The paint job was equally so-so – in fact, Deepak speculated that maybe they didn’t have enough light on the right side, which looked substantially less polished than the left side. Ok, so the maintenance job would take another two days, but unfortunately, they are out of stock on a number of spare parts needed – including suspension pads and petrol tank lock, both of which we needed, especially the lock, because it regularly takes half an hour at the gas station for the attendant to figure out how to lock the tank.
Anyways, to get those spare parts would take another month. Two days later, they hadn’t done much and the job obviously wasn’t finished. Deepak observed dryly that at least they seemed to have washed the car. But there was not much left of that when we went back again today. In fact, some of the interior was black with oil, and the brake pedal was squeaking and one door was rattling more than ever. Not to mention an entirely new big scratch they’ve added for extra convenience.
So, what have you done? we asked and the guy tried to convince us wholeheartedly that they’ve done everything, all painting, all maintenance services, and new lock for the gas tank. I tried to check out the new lock, but was immediately assured no, no, new lock, new key, but then we wondered, wait a minute, so where did you get the new lock from, we thought you were out of stock on those? Maybe not surprisingly, it turned out that there was no new lock and no new key after all, the guy was simply and completely talking out of his ass.
So we talked to the manager instead, who was reasonably straightforward, and we explained to him that we’d like to see the list of things they have done. Well, we’ve done everything as per the regular maintenance service (as per is always a good expression to impress with). Ok, we asked, what does that regular maintenance service include? As expected, just like the other guy, the manager also answered this question with the attempt to reach for our service handbook, so that he can read its contents to us.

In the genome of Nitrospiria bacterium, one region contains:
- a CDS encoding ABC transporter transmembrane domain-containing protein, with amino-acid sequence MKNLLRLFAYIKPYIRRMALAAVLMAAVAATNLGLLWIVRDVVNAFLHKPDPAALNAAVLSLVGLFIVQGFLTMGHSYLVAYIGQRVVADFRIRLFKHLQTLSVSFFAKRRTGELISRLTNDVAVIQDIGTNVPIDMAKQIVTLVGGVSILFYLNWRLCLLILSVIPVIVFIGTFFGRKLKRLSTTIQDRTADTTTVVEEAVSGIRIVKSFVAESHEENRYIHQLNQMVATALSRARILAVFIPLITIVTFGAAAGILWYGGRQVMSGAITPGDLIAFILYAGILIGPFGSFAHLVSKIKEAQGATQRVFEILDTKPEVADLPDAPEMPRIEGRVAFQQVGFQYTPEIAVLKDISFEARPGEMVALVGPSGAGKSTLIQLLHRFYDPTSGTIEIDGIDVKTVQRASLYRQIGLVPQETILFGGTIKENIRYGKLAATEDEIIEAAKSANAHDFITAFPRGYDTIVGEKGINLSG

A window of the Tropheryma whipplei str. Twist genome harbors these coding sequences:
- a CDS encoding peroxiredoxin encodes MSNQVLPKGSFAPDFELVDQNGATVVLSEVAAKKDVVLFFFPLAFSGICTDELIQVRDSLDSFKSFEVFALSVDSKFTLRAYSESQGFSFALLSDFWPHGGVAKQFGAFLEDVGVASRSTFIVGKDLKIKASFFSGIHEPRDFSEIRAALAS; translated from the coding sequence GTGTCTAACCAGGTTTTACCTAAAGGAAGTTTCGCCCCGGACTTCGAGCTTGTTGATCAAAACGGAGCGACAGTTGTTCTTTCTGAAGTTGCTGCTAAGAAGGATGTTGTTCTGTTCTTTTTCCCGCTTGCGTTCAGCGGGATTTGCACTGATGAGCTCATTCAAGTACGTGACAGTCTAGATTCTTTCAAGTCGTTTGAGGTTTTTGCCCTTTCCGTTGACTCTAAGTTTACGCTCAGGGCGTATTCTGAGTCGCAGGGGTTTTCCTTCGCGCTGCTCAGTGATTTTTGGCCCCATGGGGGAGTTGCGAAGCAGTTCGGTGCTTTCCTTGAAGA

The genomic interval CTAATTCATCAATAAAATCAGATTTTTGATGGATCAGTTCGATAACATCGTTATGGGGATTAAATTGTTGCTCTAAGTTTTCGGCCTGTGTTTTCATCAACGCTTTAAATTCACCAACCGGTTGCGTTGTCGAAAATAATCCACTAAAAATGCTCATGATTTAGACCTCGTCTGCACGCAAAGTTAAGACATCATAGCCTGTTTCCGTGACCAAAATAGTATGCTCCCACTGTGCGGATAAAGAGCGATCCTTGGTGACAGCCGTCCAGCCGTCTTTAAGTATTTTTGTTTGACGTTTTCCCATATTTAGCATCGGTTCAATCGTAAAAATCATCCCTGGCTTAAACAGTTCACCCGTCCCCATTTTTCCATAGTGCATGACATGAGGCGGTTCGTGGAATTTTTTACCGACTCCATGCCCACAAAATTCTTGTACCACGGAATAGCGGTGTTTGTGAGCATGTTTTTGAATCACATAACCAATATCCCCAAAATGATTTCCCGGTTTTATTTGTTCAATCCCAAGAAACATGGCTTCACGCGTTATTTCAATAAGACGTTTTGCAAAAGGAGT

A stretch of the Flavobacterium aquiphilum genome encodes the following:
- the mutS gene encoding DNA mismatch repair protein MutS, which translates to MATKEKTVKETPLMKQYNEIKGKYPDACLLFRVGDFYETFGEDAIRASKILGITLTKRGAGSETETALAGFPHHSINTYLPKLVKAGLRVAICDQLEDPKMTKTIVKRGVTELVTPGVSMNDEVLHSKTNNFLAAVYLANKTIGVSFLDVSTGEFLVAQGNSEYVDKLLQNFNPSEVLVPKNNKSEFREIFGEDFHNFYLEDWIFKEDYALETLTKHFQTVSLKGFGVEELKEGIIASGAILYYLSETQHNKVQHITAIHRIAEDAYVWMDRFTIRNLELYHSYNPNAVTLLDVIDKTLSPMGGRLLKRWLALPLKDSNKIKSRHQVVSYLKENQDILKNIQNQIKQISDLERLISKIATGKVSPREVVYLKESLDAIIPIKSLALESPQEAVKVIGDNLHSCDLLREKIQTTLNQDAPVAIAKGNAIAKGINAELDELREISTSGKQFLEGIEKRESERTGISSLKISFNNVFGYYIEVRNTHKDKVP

Well, we were not in the mood for a little reading session, and the obnoxiously demanding foreigners that we are, we asked for their checklist, some work list that shows that some mechanic has checked of on his the oil change, and the transmission fluid, and maybe even the brake fluid. After some shuffling around someone comes back with that list – except it didn’t mention brake fluids or engine oil, it only listed the really essential parts of the regular service: side mirrors, backseat reading lamp, and most importantly, the cigarette lighter.
At that point, I almost lost it, but there it was: a signed and approved checklist for the cigarette lighter, but no such thing for brake fluid or engine oil – after eight months in Mumbai, some things still manage to shock me. The manager’s explanation was that the engine oil and brake fluid and such they have to do, but the cigarette lighter they do, because people complain, so they make a checklist to their customers’ satisfaction.
Anyways, so that was our Saturday afternoon. Three hours at the service station. The rest of the time there we spent waiting for them to fix the door rattling and the brake pedal squeaking. The door they managed, the brake pedal apparently was a lost cause, and we didn’t even bother with the steering wheel squeaking. After that, we took refuge at the mall, which, given our contempt for malls under any normal circumstances really says something. At least we passed on McDonald’s though – I think we’d rather drink that new brake fluid that our car may or may not have gotten than go there – but we did end up at an Italian restaurant, which wasn’t half bad.
Meanwhile, our little adventure in Mumbai is drawing to an end. We’ll go trekking in Sikkim for two weeks in April, and then we are out of here. Not that we regret having come here, not at all, it was definitely an experience, but maybe Central Park in May won’t be so bad either. We’ll ride our bicycles around Brooklyn, Queens and Manhattan, in the middle of traffic on 2nd Avenue, and we’ll think: aahhh, New York City, fresh air, quiet roads, laid back people. But we’ll also search for the perfect Dosas and masala chai, we’ll miss Deepak and our maid, and if we ever find a dead rat in our A/C, we’ll know what to do with it, no problem.